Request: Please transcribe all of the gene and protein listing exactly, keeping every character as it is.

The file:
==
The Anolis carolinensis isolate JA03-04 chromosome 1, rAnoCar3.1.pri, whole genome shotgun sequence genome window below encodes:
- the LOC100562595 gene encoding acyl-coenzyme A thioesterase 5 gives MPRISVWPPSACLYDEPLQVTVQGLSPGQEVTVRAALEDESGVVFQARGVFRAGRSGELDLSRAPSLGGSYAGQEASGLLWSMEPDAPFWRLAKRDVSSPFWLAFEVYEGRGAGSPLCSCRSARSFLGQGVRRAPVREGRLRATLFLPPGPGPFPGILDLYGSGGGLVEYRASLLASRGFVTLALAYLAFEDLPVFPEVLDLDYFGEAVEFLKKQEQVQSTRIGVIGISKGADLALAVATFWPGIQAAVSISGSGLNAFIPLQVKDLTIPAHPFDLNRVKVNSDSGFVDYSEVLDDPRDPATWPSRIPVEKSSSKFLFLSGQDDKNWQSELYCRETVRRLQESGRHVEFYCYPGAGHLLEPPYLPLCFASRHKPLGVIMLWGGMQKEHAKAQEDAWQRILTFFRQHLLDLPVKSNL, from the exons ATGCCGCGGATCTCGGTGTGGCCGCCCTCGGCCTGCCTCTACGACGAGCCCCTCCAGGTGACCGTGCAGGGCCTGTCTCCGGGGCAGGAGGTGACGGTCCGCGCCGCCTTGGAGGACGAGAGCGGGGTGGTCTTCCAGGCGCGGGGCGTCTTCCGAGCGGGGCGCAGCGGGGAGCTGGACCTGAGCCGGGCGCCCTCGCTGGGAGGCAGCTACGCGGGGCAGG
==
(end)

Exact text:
The Anolis carolinensis isolate JA03-04 chromosome 1, rAnoCar3.1.pri, whole genome shotgun sequence genome window below encodes:
- the LOC100562595 gene encoding acyl-coenzyme A thioesterase 5 gives MPRISVWPPSACLYDEPLQVTVQGLSPGQEVTVRAALEDESGVVFQARGVFRAGRSGELDLSRAPSLGGSYAGQEASGLLWSMEPDAPFWRLAKRDVSSPFWLAFEVYEGRGAGSPLCSCRSARSFLGQGVRRAPVREGRLRATLFLPPGPGPFPGILDLYGSGGGLVEYRASLLASRGFVTLALAYLAFEDLPVFPEVLDLDYFGEAVEFLKKQEQVQSTRIGVIGISKGADLALAVATFWPGIQAAVSISGSGLNAFIPLQVKDLTIPAHPFDLNRVKVNSDSGFVDYSEVLDDPRDPATWPSRIPVEKSSSKFLFLSGQDDKNWQSELYCRETVRRLQESGRHVEFYCYPGAGHLLEPPYLPLCFASRHKPLGVIMLWGGMQKEHAKAQEDAWQRILTFFRQHLLDLPVKSNL, from the exons ATGCCGCGGATCTCGGTGTGGCCGCCCTCGGCCTGCCTCTACGACGAGCCCCTCCAGGTGACCGTGCAGGGCCTGTCTCCGGGGCAGGAGGTGACGGTCCGCGCCGCCTTGGAGGACGAGAGCGGGGTGGTCTTCCAGGCGCGGGGCGTCTTCCGAGCGGGGCGCAGCGGGGAGCTGGACCTGAGCCGGGCGCCCTCGCTGGGAGGCAGCTACGCGGGGCAGG